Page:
• Shiying Xu (Institute of Competition Law, East China University of Political Science and Law)
11:30 Coffee Break
11:45 SESSION 6
The interaction between competition law and regulatory alternatives (case studies: broadcasting, energy, digital media)


Chair: Gert-Jan Koopman (Deputy Director General (State Aids), European Commission)
Panelists:
  • Nick Economides (Professor of Law, Stern Business School, NYU)
  • Geoff Edwards (Charles River Associates)
  • Leigh Hancher (University of Tilburg & Allen & Overy LLP)
  • Mark Whitener (Senior Counsel, General Electric)
13:15 LUNCH
14:15 SESSION 7:
The interaction between competition law and regulatory alternatives II (case studies: healthcase, environmental regulation, financial services and crisis regulation)


Chair: Yena Lim Hua Yen, (Chief Executive, Competition Commission of Singapore)
Panelists:
  • Alberto Heimler (Professor of Economics, Advanced School of Public Administration, Government of the Italian Republic)
  • Clara Ingen-Housz (Partner, Baker & McKenzie LLP (Hong Kong))
  • Ioannis Kokkoris (University of Reading Law School )
  • William Kovacic (Commissioner, Federal Trade Commission)
  • Franz Jürgen Säcker (Professor of Law, Freien Universität Berlin)
16:15 Break
16:30

DISCUSSION:
Extensions - The evolving role of the State and the impact of competition law in a globalized world: institutional solutions for dealing with tragic choices


Chair:
Emeritus Professor Valentine Korah (UCL Faculty of Laws)

Moderator:
Judge Frederic Jenny (Cour de Cassation and Chairman, OECD Competition Committee)

Open discussion to the floor

17:30 Concluding remarks:
Thomas Cheng (HKU), Ioannis Lianos (UCL) & Daniel Sokol (Florida)
17:45 End of conference

 

Register here

February 27, 2011 | Permalink | Comments (0) | TrackBack (0)

EU Distribution Law - 5th Ed.

Posted by D. Daniel Sokol

Fifth Edition

EU Distribution Law

Joanna Goyder

The new edition of EU Distribution Law, published six years after the previous edition, is concerned with the competition rules prohibiting anti-competitive agreements and behaviour affecting trade between Member States, and the special rules which protect commercial agents. Under EU law such anti-competitive agreements may be void and substantial fines imposed and liability in damages may result. To minimise their risk companies and their advisers must therefore understand the current rules and exemptions.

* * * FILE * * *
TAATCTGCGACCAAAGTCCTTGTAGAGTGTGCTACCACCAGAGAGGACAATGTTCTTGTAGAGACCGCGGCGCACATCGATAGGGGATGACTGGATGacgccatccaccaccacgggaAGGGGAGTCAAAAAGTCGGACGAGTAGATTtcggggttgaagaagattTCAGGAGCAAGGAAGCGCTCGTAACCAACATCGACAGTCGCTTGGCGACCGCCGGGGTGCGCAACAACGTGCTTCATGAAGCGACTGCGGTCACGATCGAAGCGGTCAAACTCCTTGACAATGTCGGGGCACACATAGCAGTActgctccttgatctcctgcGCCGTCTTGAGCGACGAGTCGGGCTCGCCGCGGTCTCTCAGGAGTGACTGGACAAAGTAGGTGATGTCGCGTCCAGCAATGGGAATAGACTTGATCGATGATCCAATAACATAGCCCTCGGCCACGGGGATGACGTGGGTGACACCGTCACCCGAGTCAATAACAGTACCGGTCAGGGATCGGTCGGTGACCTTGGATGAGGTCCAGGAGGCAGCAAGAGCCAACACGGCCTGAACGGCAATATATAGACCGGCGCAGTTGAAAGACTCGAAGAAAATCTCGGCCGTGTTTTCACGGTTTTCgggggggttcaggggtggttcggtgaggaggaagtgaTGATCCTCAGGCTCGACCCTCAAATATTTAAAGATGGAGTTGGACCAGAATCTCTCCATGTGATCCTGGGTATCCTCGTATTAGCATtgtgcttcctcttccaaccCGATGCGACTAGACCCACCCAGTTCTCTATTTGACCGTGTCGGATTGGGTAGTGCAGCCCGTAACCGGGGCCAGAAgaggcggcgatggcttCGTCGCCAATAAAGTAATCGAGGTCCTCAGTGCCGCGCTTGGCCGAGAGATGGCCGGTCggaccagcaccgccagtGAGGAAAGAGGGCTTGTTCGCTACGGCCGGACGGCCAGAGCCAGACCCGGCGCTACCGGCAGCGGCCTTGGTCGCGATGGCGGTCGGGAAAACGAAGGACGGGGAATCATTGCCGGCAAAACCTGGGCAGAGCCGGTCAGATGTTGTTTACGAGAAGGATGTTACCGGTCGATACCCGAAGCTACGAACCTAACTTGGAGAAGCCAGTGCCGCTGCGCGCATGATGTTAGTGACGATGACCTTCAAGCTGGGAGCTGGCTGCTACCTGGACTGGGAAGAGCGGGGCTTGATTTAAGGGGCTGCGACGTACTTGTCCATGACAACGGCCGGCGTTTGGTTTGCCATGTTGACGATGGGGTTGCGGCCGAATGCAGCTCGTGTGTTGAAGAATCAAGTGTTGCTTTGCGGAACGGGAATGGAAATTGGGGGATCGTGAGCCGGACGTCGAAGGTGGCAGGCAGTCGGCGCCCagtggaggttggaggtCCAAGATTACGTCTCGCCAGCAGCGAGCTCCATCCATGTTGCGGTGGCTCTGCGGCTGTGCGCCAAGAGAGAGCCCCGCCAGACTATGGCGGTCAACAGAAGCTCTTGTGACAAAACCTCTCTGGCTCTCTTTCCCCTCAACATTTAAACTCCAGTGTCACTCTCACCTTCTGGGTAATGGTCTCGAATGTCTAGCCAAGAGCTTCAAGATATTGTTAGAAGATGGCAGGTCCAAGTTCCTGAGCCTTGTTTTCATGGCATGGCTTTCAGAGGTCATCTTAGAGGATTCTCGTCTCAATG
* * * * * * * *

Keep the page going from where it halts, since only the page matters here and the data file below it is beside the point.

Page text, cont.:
In 2010 fully revised EU legislation and guidelines governing distribution and supply agreements came into effect. New features include an increased focus on powerful buyers and on internet sales, and there is also a more generous approach to resale price maintenance. [At the same time the special regime for the motor vehicle sector was significantly amended.] The European Commission, as well as national courts and competition authorities, actively apply EU competition rules in this area, so companies need to take the new rules fully into account. Furthermore, the continuing enlargement of the EU, most recently in 2007 to 27 Member States, and the ever-expanding case law of the European courts, means that EU law has an ever wider and more pronounced impact.

 

This comprehensively rewritten and updated new edition of a well-known text combines expert commentary with clear, practical advice on the law affecting distribution agreements, exclusive supply, purchase agreements, franchising, agency and selective distribution.

 

This book will be essential reading for commercial and competition lawyers, and the legal departments of manufacturers, suppliers, distributors and retailers currently trading or intending to trade within the European Union.

 

Joanna Goyder is a Barrister working for Freshfields Bruckhaus Deringer LLP in Brussels.

 

Feb 2011   374pp   Hbk   9781849461467   £95 / €125

Discount rate to e-mail list subscribers: £71 / €94

Click here to order online

February 27, 2011 | Permalink | Comments (0) | TrackBack (0)